On Swedish (American) Egg Coffee

The Salem Lutheran Church dining hall is a fixture at the Minnesota State Fair, which just concluded last weekend. Like many Lutheran churches, they tout "Swedish Egg Coffee," a beverage that baffles modern Swedes.

The Salem Lutheran Church dining hall is a fixture at the Minnesota State Fair, which just concluded last weekend. Like many Lutheran churches, they tout “Swedish Egg Coffee,” a beverage that baffles modern Swedes. (PHOTO: Aaron J. Brown)

If you spend enough time around older Scandinavian-Americans in Minnesota they eventually tell you about Swedish Egg Coffee. Then they make you drink it. They will not let you leave or change the subject until you agree that it is better than “regular” coffee.

What is Swedish Egg Coffee?

Don’t overthink it. It’s coffee brewed in a stovetop carafe, the kind where you boil the water with the grounds. Before you turn on the stove, you break an egg on top of the grounds. This keeps the grounds out of the coffee when you pour, and makes your coffee taste 99 percent like coffee and 1 percent like egg.

The recipe came from old Swedes, hence the Swedish name, but plenty of old Norwegians, Finns and assorted immigrant farmers were known to drink this beverage, passing the recipe down to their Americanized descendants. And at least according to one modern observer of Scandinavian culture, they all had one thing in common.

They were nuts.

One oar shy of a viking longship.

Two cod short of a lutefisk platter.

Three screws lost from a box of IKEA furniture.

Kristin Lundell is a pop culture writer in Stockholm. I met her in 2012 when she came to Hibbing to do a story about Bob Dylan. We kept in touch via social media. Once, I casually dropped a reference to Swedish Egg Coffee in a conversation. She reacted with stunned bemusement. She thought I was making it up.

So when I was at the Minnesota State Fair earlier this month I saw the Salem Lutheran Church Dining Hall still advertised “Swedish Egg Coffee” on its sign. I sent the picture to Kristin on Twitter:

She replied:

When I told her it was pretty much just coffee strained through a raw egg, she offered this:

It was a stunning revelation. What if this “Swedish Egg Coffee” was really just a poor immigrant’s DIY tip to keep grounds out of the coffee? For all we know, they came up with the idea in the steerage section of the passenger ship.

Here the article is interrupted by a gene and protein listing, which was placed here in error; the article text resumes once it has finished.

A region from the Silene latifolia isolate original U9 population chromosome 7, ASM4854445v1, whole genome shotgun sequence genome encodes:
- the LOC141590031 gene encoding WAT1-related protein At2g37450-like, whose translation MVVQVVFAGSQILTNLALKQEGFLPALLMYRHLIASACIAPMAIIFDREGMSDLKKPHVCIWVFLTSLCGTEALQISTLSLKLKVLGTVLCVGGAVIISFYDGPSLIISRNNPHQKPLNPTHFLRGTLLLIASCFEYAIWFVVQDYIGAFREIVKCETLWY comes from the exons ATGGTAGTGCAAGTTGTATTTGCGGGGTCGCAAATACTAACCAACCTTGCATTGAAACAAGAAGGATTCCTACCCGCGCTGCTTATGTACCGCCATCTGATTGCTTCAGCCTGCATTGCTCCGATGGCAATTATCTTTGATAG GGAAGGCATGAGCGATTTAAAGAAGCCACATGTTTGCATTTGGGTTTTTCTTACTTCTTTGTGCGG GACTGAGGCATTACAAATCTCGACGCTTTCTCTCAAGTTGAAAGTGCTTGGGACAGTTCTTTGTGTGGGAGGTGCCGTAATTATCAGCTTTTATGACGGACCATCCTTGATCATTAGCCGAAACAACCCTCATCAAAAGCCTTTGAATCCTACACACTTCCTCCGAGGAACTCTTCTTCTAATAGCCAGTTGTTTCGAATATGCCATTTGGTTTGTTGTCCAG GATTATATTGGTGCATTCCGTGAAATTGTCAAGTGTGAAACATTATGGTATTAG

I’ve raised this point with Swedish Egg Coffee enthusiasts. No one likes to hear their beloved ethnic beverage has been forsaken by the homeland. Pushed hard enough, the egg pushers admit that the tradition probably died out in Sweden decades ago. Still, it persists here in America due to ethnic pride, they say.

That’s possible. Consider lutefisk. The idea of liquifying cod in lye could only emerge from a time before refrigeration. If you wanted to preserve fish for a long Nordic winter, lutefisk did the trick.

But then human beings developed ice boxes and eventually refrigerators. Lutefisk became a historical afterthought in Scandinavia. Nevertheless, here in Minnesota, scads of Andersons and Lundegaards still force it down the throats of justifiably skeptical new daughters- and sons-in-law.

But the point is that you don’t have to eat emulsified cod, just as you can brew smooth-drinking coffee without eggs.

Thus, we must consider the possibility that when our Scandinavian ancestors left for America a century ago, those watching from the docks might not have been all that upset.

“Sweet Odin’s Fury, we can drink decent coffee now!”

“By the hammer of Thor, we may eat properly cooked fish!”

Immigrants built America. No one said they were normal.

Aaron J. Brown is an author and college instructor from northern Minnesota’s Iron Range. He writes the blog MinnesotaBrown.com and hosts the Great Northern Radio Show on Northern Community Radio. This piece first appeared in the Sunday, Sept. 18, 2016 edition of the Hibbing Daily Tribune.


  1. Yet another reason why I am glad I no longer drink coffee! 🙂


    Great piece on “Swedish Egg Coffee”, and especially lutefisk! Having grown up with a 100% Swedish father and a half Greek mother, I can tell you that I really became quite fond of Swedish Meatballs around Christmas time. While my parents and grandparents would pile up the “slippery” lutefisk on their plates, my “punishment” for refusing to indulge in this tradition was a plate graced with Swedish meatballs. I think they saved my life!

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